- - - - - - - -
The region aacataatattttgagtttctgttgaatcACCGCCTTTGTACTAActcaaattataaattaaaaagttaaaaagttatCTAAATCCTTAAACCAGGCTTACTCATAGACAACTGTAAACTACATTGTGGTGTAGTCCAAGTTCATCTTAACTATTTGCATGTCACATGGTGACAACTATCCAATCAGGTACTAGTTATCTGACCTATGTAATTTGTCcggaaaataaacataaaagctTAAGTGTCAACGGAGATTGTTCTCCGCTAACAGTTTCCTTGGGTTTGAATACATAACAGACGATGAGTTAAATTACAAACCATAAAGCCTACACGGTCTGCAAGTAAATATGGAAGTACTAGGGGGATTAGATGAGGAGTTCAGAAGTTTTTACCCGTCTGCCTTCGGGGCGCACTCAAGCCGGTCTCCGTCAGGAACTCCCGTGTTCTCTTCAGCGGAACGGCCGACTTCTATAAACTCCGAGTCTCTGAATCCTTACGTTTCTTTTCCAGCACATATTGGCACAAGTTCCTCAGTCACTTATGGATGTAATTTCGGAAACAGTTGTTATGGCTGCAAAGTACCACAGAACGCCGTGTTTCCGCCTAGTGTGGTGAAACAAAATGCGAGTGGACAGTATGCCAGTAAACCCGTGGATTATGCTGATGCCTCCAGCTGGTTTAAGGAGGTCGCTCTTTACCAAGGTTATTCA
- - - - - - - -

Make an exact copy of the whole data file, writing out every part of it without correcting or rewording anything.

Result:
The region aacataatattttgagtttctgttgaatcACCGCCTTTGTACTAActcaaattataaattaaaaagttaaaaagttatCTAAATCCTTAAACCAGGCTTACTCATAGACAACTGTAAACTACATTGTGGTGTAGTCCAAGTTCATCTTAACTATTTGCATGTCACATGGTGACAACTATCCAATCAGGTACTAGTTATCTGACCTATGTAATTTGTCcggaaaataaacataaaagctTAAGTGTCAACGGAGATTGTTCTCCGCTAACAGTTTCCTTGGGTTTGAATACATAACAGACGATGAGTTAAATTACAAACCATAAAGCCTACACGGTCTGCAAGTAAATATGGAAGTACTAGGGGGATTAGATGAGGAGTTCAGAAGTTTTTACCCGTCTGCCTTCGGGGCGCACTCAAGCCGGTCTCCGTCAGGAACTCCCGTGTTCTCTTCAGCGGAACGGCCGACTTCTATAAACTCCGAGTCTCTGAATCCTTACGTTTCTTTTCCAGCACATATTGGCACAAGTTCCTCAGTCACTTATGGATGTAATTTCGGAAACAGTTGTTATGGCTGCAAAGTACCACAGAACGCCGTGTTTCCGCCTAGTGTGGTGAAACAAAATGCGAGTGGACAGTATGCCAGTAAACCCGTGGATTATGCTGATGCCTCCAGCTGGTTTAAGGAGGTCGCTCTTTACCAAGGTTATTCA